Consistency is a key facet and goal of any organization’s strategic planning objectives. Whether it’s maintaining a strong brand image, satisfying customers, or reaching sales goals, every company needs consistency to meet its goals.
Unfortunately, consistency isn’t always positive. Sometimes consistency without reflection leads to bias, which keeps employees, managers, and companies in a loop of stagnancy. Bias can also cost money in the form of lost customers. For example, if a company always prescribes the same customer service remedy without considering a customer’s full scenario, that company’s practices are biassed.
However, if a company prescribes widely different remedies to similar customer complaints, that’s not consistent either. And, if that same company acts in a way that contradicts their past data analysis and actions—that might be a symptom of noise. System noise requires a combination of deep organizational culture understanding, continuous improvement systems, and statistical measurements to create change at on the floor and the bottom line.
Manufacturing is moving full-steam ahead into Industry 4.0 with early plans of going to Industry 5.0.
What is System Noise?
Noise is the variability of error, or the chance variability of judgments. Even the most robust systems, like the US Justice System, always have a chance for variability in judgments. That’s because every system has players that are variable in nature— human beings.
A human being’s decision-making isn’t only guided by data. Their personal life, personality, mood, and even the weather are a few of countless factors in their decisions. Harvard Business Review describes noise as an invisible tax for many companies.
System noise is most common in work environments where individuals must use a sense of judgment to make decisions. A team of data entry clerks has strict guidelines on how to do their work. But a group of salespeople, project managers, judges, and police officers might use their judgment in varying ways to address similar situations. Now imagine the variability of decision making in people amidst the COVID-19 pandemic? The pandemic’s effects on individuals vary widely, which is why pandemic business strategies are vital today.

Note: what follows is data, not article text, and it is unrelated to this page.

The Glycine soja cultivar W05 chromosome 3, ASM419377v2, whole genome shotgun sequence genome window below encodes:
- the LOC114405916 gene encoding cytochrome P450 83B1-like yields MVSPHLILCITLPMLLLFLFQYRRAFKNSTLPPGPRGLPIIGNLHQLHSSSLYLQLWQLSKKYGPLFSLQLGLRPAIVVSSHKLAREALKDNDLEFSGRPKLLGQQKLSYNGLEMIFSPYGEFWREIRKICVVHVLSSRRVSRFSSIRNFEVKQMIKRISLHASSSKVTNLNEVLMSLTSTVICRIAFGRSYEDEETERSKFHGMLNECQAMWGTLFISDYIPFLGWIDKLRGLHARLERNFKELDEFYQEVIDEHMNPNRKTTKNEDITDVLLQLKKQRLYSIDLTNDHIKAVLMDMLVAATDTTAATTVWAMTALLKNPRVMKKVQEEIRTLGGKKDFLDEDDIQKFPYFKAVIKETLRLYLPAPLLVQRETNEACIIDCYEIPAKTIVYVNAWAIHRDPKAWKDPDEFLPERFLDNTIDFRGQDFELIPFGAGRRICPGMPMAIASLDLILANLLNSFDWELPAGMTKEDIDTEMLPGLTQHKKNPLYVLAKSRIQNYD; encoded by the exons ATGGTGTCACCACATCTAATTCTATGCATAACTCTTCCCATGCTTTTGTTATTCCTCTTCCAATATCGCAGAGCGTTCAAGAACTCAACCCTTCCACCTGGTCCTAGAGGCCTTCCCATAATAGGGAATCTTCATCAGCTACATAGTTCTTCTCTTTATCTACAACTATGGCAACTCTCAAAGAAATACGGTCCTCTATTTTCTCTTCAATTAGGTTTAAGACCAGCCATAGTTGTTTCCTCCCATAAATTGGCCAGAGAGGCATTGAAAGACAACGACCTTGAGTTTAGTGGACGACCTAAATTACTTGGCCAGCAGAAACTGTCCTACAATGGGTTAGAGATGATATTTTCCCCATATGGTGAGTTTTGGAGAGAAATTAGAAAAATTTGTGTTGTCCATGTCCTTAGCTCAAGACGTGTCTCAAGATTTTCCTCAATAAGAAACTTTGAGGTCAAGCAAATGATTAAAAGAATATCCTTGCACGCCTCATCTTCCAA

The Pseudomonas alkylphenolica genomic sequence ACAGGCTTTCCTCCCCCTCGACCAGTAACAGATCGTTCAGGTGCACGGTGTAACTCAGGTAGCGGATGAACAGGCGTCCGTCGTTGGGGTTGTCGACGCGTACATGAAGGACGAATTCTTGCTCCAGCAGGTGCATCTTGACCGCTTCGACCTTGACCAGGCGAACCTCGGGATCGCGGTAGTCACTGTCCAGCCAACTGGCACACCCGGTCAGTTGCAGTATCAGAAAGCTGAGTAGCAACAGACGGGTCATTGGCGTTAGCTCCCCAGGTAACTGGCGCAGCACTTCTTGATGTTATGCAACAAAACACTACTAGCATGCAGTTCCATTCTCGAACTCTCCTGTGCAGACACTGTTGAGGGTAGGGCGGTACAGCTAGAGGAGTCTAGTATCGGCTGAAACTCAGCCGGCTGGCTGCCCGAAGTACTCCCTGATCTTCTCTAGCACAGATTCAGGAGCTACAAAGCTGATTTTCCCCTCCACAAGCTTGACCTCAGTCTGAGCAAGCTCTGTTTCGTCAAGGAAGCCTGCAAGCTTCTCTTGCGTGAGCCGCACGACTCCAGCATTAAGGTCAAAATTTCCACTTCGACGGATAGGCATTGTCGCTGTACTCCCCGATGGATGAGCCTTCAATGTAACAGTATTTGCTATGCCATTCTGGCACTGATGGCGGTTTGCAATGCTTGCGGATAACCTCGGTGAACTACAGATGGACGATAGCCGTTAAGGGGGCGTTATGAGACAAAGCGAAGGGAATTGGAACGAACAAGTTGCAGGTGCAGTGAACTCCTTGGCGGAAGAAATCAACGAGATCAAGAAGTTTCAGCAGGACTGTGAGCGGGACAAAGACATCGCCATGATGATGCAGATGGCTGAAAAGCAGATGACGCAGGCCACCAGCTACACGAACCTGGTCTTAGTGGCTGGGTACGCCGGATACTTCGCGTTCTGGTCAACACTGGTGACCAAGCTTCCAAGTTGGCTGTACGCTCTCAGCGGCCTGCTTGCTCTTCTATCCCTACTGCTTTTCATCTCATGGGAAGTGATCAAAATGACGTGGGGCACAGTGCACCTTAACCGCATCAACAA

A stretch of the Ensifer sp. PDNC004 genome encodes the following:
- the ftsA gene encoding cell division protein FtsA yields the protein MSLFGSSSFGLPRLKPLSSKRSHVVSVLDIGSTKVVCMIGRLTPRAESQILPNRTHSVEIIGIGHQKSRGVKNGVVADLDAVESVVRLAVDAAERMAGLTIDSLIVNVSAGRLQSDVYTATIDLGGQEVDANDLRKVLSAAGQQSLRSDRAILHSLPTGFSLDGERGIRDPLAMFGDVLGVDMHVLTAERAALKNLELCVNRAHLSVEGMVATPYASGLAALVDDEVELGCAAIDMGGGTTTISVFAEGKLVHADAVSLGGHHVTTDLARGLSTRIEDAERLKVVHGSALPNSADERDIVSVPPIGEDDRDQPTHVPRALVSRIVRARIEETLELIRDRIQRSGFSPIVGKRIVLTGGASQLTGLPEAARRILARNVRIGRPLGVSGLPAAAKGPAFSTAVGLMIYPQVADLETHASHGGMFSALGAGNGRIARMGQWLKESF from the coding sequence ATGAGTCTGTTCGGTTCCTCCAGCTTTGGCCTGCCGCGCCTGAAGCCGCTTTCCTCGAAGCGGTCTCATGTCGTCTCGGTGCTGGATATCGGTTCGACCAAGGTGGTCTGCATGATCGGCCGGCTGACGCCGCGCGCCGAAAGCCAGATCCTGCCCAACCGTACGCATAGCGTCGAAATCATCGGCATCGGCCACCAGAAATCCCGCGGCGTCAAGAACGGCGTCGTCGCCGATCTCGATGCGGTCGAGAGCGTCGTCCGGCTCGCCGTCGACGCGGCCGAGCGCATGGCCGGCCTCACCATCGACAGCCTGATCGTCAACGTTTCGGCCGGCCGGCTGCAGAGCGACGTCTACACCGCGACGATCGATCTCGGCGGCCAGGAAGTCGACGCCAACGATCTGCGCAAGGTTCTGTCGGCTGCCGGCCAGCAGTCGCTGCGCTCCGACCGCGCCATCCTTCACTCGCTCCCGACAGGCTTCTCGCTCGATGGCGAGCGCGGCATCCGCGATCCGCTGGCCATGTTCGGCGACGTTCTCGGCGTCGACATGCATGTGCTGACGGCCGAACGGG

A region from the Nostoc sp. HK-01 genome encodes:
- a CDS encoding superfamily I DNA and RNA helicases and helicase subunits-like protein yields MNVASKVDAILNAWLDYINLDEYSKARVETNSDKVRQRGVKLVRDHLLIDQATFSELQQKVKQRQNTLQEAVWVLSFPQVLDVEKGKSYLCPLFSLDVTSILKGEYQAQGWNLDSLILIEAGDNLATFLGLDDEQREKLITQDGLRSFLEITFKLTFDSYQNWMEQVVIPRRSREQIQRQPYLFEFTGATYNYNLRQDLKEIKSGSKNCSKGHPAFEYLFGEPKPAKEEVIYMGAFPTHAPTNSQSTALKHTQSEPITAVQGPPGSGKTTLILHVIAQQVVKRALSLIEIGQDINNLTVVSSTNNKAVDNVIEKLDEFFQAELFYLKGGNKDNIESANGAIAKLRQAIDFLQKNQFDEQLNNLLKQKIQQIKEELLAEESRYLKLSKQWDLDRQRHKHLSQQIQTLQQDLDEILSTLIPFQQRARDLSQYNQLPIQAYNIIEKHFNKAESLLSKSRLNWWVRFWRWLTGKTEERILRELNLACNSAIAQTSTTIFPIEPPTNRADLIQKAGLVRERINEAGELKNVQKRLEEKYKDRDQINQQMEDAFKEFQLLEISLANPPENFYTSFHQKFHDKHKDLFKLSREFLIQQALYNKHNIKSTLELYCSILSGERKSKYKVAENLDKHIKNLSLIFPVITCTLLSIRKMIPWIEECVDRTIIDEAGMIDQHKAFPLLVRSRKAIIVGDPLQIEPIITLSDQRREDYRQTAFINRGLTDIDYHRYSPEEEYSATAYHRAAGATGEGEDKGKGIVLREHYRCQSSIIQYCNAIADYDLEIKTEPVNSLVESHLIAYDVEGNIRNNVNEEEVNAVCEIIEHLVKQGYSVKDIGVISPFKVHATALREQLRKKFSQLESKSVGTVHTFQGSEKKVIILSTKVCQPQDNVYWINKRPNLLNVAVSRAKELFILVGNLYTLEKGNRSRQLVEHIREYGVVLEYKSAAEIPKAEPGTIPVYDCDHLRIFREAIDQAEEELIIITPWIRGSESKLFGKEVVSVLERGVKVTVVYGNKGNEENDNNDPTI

What is a Noise Audit?
A noise audit helps you assess the level of system noise in your office or organization. A possible facet of a business strategy, noise audits entail a company presenting their employees with a case file or question. Once each employee responds to the case study or question, the audit assesses the variability in their answers.
One might be comfortable with a variability level of 10-15%. However, companies performing noise audits for the first time might be shocked with much higher levels, like 50%.
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3 Ways to Combat System Noise in an Organization with Decision Hygiene
Popularized by Daniel Kahneman’s book Noise, decision hygiene isn’t a remedy to noise—it’s a preventative measure. Decision hygiene is a set of procedures to reduce noise.
One way to practice decision hygiene is by realistically assessing the competence of your employees. If one employee has much more experience in a decision-making role while the other has less experience, it would make sense to assign a big client decision to the more experienced employee.
Instead of allowing one person to make a big decision, consider compiling various employee’s independent hypothetical judgments or decisions and assessing them first. This is also a great collaborative experience for your team. Take the overall average of each staff member’s independent decisions to ensure well-roundedness before finalizing a decision.
The human element in any judgment poses a risk for noise. In situations where a company’s risk tolerance is low, artificial intelligence and algorithms can eliminate the noise. Technology isn’t subject to the same influences as a human being and can make judgments based solely on data. Estonia has actually piloted artificial intelligence judges in their court system. Note: AI can also become a source of bias when used incorrectly, which is often the case.
Human beings have proven to be skilled, knowledgeable, and adaptable in both personal and work situations. But, we aren’t infallible. If you’re considering a noise audit, or need support with your business strategy, contact us today to discuss how we can help.